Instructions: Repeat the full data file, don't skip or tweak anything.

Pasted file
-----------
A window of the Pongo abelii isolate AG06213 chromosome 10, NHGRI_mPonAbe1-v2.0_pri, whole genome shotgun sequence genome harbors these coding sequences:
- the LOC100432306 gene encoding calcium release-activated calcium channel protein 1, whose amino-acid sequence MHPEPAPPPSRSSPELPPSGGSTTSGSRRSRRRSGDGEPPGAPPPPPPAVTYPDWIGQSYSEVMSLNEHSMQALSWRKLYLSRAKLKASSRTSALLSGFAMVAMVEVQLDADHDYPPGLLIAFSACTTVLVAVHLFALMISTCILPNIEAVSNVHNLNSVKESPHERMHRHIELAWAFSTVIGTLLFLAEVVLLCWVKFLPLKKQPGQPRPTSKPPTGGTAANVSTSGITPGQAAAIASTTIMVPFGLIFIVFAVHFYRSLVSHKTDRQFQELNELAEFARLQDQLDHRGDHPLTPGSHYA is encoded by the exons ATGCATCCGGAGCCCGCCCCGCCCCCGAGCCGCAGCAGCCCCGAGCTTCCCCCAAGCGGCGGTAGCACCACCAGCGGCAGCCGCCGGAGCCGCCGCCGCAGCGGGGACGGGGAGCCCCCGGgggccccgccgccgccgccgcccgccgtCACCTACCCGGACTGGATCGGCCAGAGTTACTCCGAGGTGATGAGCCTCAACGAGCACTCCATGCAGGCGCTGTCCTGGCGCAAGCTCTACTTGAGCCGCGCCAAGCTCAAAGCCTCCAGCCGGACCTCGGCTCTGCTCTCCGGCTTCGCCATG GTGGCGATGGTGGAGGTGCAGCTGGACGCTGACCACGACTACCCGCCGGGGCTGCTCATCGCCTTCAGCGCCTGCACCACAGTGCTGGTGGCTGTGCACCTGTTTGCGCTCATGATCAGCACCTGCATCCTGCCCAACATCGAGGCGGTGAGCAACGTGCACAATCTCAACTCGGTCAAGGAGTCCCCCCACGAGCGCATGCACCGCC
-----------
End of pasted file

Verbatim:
A window of the Pongo abelii isolate AG06213 chromosome 10, NHGRI_mPonAbe1-v2.0_pri, whole genome shotgun sequence genome harbors these coding sequences:
- the LOC100432306 gene encoding calcium release-activated calcium channel protein 1, whose amino-acid sequence MHPEPAPPPSRSSPELPPSGGSTTSGSRRSRRRSGDGEPPGAPPPPPPAVTYPDWIGQSYSEVMSLNEHSMQALSWRKLYLSRAKLKASSRTSALLSGFAMVAMVEVQLDADHDYPPGLLIAFSACTTVLVAVHLFALMISTCILPNIEAVSNVHNLNSVKESPHERMHRHIELAWAFSTVIGTLLFLAEVVLLCWVKFLPLKKQPGQPRPTSKPPTGGTAANVSTSGITPGQAAAIASTTIMVPFGLIFIVFAVHFYRSLVSHKTDRQFQELNELAEFARLQDQLDHRGDHPLTPGSHYA is encoded by the exons ATGCATCCGGAGCCCGCCCCGCCCCCGAGCCGCAGCAGCCCCGAGCTTCCCCCAAGCGGCGGTAGCACCACCAGCGGCAGCCGCCGGAGCCGCCGCCGCAGCGGGGACGGGGAGCCCCCGGgggccccgccgccgccgccgcccgccgtCACCTACCCGGACTGGATCGGCCAGAGTTACTCCGAGGTGATGAGCCTCAACGAGCACTCCATGCAGGCGCTGTCCTGGCGCAAGCTCTACTTGAGCCGCGCCAAGCTCAAAGCCTCCAGCCGGACCTCGGCTCTGCTCTCCGGCTTCGCCATG GTGGCGATGGTGGAGGTGCAGCTGGACGCTGACCACGACTACCCGCCGGGGCTGCTCATCGCCTTCAGCGCCTGCACCACAGTGCTGGTGGCTGTGCACCTGTTTGCGCTCATGATCAGCACCTGCATCCTGCCCAACATCGAGGCGGTGAGCAACGTGCACAATCTCAACTCGGTCAAGGAGTCCCCCCACGAGCGCATGCACCGCC